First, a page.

Instagram Says Ranking Change Will Favor Original Content


Facebook’s parent company Meta owns Instagram.

Sarah Tew/CNET

Instagram says it wants to make sure creators are getting credit for the original photos and videos they share on the platform. 

Currently, Instagram ranks content it thinks you’re more likely to interact with based on a variety of factors such as content you’ve liked in the past, how popular a post is and whether you’ve engaged with a particular user in the past. On Wednesday, Instagram said it planned to make changes to how it ranks content so it elevates original content.

“If you create something from scratch, you should get more credit than if you are re-sharing something you found from someone else. We’re going to try to value original content more, particularly compared to reposted content,” Adam Mosseri, head of Instagram, said in a video. Facebook’s parent company Meta owns Instagram.

Mosseri also outlined other changes Instagram has been making such as expanding the ability to “tag” products to everyone in the US and the release of “enhanced tags” so other users can see specific contributions to a photo or video. For example, enhanced tags identifies the photographer or fashion stylist who worked on the creation of an image.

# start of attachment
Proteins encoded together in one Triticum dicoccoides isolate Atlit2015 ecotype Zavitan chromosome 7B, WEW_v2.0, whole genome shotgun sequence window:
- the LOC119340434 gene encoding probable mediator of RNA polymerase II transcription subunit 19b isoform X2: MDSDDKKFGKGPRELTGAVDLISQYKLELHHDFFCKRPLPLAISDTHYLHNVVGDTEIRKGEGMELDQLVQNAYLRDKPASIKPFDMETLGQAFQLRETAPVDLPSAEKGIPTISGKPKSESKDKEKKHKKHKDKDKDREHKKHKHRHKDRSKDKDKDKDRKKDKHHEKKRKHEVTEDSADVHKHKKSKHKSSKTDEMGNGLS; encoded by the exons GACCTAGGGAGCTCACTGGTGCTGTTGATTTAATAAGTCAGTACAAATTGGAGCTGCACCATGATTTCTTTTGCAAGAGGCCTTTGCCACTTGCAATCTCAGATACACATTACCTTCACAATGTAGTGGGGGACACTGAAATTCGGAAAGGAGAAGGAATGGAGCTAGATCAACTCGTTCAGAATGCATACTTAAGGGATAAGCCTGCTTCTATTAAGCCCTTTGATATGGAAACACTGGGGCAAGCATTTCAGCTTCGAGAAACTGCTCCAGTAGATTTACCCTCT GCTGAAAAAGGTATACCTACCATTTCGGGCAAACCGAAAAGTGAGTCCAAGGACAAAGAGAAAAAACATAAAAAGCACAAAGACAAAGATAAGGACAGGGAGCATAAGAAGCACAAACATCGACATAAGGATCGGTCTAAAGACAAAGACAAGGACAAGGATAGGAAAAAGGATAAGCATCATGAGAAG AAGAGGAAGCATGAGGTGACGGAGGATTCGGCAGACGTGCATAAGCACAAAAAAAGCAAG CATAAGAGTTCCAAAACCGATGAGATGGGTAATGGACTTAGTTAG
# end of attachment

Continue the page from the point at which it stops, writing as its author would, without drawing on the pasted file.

The changes are another example of how social networks are trying to appease creators so they don’t migrate to competing platforms. Creators on various social media platforms, including those who are Black and underrepresented, have voiced concerns that they’re not getting credit for their work. Last year, Black creators boycotted creating new dances on short-form video app TikTok because they felt like they weren’t getting credit for choreography performed by popular white creators. 

The use of other people’s content has also been an issue with the spread of misinformation. When Russia invaded Ukraine, users were posting old photos and videos that mislead others into thinking it was real-time footage.

With social media users posting content from other platforms, trying to identify the creator of a photo or video could be challenging. TikTok videos are often reshared on Instagram as well.

In a tweet, Mosseri said Instagram can’t know for sure who the original creator is especially if users falsely claims they created a piece of work. The company, he said, builds classifiers to predict how likely a piece of content is original and looks at factors such as who is in a video and whether it’s been posted on the service before.

“It would be hard. If the account is an aggregator, we’ll more likely be able to detect that it’s not original. If it’s someone pretending to be that original creator, which is less likely but could happen, it’ll be hard for us to know,” he tweeted.

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